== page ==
23 February 2012

Small Beginnings: Models fueled Rush drummer's passion for cars

Since 1974, Neil Peart has been the drummer and lyricist for the legendary Canadian rock band Rush. Rush holds an enviable position right behind the Beatles and the Rolling Stones for the number of most consecutive gold or platinum studio albums by a rock band. Not too shabby, and neither is his collection of cars, which includes a 2001 BMW Z8, 1964 Aston Martin DB5, 2010 Aston martin DBS, and a recently acquired 1963 Corvette Spilt-Window coupe, which happens to be one of his childhood dream cars.

Neil describes himself as “a car lover since infancy.” Growing up in the 1950s and ’60s, he had many Dinky Toys and Corgi Toys. His father attended a car show in Buffalo, New York, each winter, and upon his return would bring Neil a 1/25-scale promotional model of the latest Pontiac or Oldsmobile. “I thought those were really special,” Neil says. “I was fascinated by shiny, monstrous, noisy, grown-up cars, and had toys to play with until I could have the real thing.

Neil built plenty of his own models as well.“In adolescence I built many model kits in 1/25 and 1/24 scale, from Revell, Monogram, and AMT, with spray cans and tentative ‘upgrades’ like adding thread for spark plug wires. In the ‘3-in-1’ kits, I always favored the ‘custom’ variant, and asked my dad why we didn’t have fender skirts, a Continental kit, and twin rear antennas on our red ’55 Buick hardtop convertible. He snorted and said, ‘I don’t need all that junk.’ I thought he was a philistine, but I guess he was a purist.”

As young musician touring the U.S. and Canada, too, Neil continued his model-building. “I had a briefcase-sized road case containing a kit or two, paints, dozens of miniature tools, and an aerosol airbrush. On days off, my hotel room became a little workshop, and I had the pleasure of solitary concentration on a tiny, controllable bit of reality.”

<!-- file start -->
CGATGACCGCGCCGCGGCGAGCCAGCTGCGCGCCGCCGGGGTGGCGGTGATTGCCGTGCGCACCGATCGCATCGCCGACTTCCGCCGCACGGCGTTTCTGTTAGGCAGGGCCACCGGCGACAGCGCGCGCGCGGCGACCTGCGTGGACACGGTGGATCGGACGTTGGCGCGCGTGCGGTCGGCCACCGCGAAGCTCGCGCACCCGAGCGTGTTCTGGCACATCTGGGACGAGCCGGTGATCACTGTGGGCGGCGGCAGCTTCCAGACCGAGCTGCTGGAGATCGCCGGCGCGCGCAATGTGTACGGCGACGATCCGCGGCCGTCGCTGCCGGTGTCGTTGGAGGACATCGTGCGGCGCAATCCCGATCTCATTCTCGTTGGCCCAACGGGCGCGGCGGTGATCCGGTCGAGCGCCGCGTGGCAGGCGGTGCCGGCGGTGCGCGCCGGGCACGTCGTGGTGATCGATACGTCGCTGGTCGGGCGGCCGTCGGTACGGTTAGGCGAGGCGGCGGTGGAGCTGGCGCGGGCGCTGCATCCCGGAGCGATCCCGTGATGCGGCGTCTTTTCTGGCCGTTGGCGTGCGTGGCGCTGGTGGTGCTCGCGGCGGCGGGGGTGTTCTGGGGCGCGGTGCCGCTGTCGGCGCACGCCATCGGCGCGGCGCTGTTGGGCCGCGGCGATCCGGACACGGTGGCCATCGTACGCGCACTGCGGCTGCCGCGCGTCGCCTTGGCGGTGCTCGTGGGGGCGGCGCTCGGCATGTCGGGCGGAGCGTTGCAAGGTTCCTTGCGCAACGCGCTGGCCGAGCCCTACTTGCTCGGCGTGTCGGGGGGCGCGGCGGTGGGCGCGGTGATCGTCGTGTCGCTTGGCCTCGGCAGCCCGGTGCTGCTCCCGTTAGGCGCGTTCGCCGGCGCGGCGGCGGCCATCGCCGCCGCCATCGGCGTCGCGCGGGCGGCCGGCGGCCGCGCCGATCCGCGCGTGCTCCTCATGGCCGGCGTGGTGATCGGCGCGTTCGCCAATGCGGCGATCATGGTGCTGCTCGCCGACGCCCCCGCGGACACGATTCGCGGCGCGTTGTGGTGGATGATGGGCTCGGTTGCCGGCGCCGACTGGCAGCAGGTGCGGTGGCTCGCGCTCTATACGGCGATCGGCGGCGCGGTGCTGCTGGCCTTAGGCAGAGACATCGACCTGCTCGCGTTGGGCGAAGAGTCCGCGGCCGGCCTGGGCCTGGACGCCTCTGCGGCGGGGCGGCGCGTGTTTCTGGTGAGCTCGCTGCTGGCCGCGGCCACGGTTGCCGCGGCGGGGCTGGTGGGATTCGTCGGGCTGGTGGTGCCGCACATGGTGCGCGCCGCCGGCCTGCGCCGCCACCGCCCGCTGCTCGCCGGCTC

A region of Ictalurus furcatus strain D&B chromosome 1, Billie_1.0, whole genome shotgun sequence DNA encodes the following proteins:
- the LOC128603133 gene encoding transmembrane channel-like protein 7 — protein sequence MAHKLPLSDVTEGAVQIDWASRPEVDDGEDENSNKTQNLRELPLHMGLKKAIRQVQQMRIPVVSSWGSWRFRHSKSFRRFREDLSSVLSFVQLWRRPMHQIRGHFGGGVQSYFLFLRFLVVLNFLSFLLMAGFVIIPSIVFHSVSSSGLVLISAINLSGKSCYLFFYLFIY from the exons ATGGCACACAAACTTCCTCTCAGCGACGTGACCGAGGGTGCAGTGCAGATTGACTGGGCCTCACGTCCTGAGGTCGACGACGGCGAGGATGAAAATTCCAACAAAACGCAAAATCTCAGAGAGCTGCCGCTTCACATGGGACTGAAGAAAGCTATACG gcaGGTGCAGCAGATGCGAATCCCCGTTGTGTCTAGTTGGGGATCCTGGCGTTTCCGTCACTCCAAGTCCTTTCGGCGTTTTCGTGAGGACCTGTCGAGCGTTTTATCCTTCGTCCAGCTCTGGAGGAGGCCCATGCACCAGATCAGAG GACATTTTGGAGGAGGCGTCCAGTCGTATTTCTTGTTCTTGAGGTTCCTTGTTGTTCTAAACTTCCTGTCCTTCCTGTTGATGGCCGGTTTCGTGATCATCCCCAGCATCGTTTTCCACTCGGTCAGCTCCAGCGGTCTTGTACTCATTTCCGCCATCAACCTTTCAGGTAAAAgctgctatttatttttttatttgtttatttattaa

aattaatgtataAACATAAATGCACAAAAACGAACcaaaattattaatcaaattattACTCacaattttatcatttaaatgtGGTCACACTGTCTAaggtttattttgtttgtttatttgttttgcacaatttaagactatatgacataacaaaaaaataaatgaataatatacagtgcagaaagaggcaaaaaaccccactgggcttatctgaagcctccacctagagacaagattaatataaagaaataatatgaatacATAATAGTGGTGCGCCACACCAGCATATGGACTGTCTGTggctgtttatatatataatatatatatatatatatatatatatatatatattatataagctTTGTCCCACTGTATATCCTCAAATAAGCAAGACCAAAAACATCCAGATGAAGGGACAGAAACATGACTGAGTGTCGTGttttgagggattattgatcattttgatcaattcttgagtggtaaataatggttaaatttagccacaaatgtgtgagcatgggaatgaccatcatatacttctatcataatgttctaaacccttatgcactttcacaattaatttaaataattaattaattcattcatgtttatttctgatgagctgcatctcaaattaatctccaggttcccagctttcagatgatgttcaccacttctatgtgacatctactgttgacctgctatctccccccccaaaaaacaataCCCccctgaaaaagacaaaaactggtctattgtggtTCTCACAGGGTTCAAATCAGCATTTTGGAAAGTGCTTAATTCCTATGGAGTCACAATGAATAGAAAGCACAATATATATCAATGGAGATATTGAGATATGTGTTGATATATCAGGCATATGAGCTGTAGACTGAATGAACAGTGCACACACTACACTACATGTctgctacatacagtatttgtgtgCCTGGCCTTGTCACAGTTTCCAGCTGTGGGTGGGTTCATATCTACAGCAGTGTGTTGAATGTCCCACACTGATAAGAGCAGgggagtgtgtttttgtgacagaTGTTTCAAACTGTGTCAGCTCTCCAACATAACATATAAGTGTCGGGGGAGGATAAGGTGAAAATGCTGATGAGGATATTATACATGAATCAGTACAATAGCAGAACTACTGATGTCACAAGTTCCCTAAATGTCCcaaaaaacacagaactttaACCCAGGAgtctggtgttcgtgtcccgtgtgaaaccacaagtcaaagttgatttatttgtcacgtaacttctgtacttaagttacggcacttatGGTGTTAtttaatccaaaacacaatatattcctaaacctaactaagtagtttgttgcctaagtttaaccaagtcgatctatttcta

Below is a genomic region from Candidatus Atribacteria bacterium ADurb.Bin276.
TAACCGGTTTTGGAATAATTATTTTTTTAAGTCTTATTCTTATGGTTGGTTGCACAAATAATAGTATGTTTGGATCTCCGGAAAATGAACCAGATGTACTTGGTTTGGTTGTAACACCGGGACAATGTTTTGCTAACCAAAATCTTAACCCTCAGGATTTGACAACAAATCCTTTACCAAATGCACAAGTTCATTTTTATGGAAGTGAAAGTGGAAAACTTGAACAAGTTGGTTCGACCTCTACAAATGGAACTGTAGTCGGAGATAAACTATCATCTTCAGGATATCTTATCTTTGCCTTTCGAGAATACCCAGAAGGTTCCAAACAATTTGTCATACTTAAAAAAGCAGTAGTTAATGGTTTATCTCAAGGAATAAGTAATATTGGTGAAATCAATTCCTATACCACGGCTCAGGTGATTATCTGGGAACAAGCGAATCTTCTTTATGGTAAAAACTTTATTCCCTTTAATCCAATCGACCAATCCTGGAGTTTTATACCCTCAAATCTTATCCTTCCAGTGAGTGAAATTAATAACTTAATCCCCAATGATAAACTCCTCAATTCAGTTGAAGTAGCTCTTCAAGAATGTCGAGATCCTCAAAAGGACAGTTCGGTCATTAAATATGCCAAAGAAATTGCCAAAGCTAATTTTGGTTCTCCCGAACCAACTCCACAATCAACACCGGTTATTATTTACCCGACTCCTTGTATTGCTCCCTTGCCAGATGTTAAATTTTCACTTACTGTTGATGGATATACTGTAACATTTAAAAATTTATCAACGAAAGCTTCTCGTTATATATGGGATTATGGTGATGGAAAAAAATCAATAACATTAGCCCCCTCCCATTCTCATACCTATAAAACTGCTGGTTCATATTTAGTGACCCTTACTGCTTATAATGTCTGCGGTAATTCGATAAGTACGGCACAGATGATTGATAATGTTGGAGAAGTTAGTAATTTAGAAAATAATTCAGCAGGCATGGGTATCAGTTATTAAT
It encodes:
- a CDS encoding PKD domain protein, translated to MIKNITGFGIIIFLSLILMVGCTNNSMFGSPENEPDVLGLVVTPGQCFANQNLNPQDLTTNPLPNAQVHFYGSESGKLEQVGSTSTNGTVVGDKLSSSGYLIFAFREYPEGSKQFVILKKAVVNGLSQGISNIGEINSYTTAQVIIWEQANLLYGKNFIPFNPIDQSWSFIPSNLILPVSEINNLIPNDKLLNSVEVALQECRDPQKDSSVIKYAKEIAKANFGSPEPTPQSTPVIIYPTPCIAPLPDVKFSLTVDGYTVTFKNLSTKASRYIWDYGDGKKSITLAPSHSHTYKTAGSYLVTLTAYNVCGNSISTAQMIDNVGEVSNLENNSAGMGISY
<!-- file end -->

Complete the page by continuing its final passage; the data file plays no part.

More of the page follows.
Though he didn’t keep any of his old toys and models, Neil has since amassed quite an impressive model collection focused primarily on sports cars and GT cars of the 1950s and ’60s, plus a handful of pre-war Bugattis. In the mid 1980s, Neil discovered 1/43 hand-built models, and since then he has made a point of visiting a network of shops around the globe.

The bulk of his model collection today is in that small 1/43 scale. “I acquired a couple of genuine masterpieces of miniaturization,” Neil says. “A Ferrari GTO with tiny sliding plastic windows, opening doors, and perfect engine detailing, and a Bugatti Type 35 with the piano wire attaching the bodywork rendered perfectly, as are the leather upholstery and bonnet straps. I define these delightful creations as expensive—and worth it.

In that rarefied environment of fine-art miniatures, Neil eventually found his way to my own shop, Creative Miniature Associates. “I began to commission a few particular favorite cars in my chosen colors—a black over red [Ferrari] Lusso comes to mind, and a 289 Cobra in the same combination.” He also owns number three of 100 Ferrari 166MM Barchettas that I hand built.

Finally, Neil has commissioned 1/24 renderings of his personal cars: a Porsche 911 Speedster, BMW Z8, and a pairing of the Aston Martin DB5 and the modern DBS. Says Neil, “These tiny jewels of intricate craftsmanship give me pleasure just in contemplating them.” 

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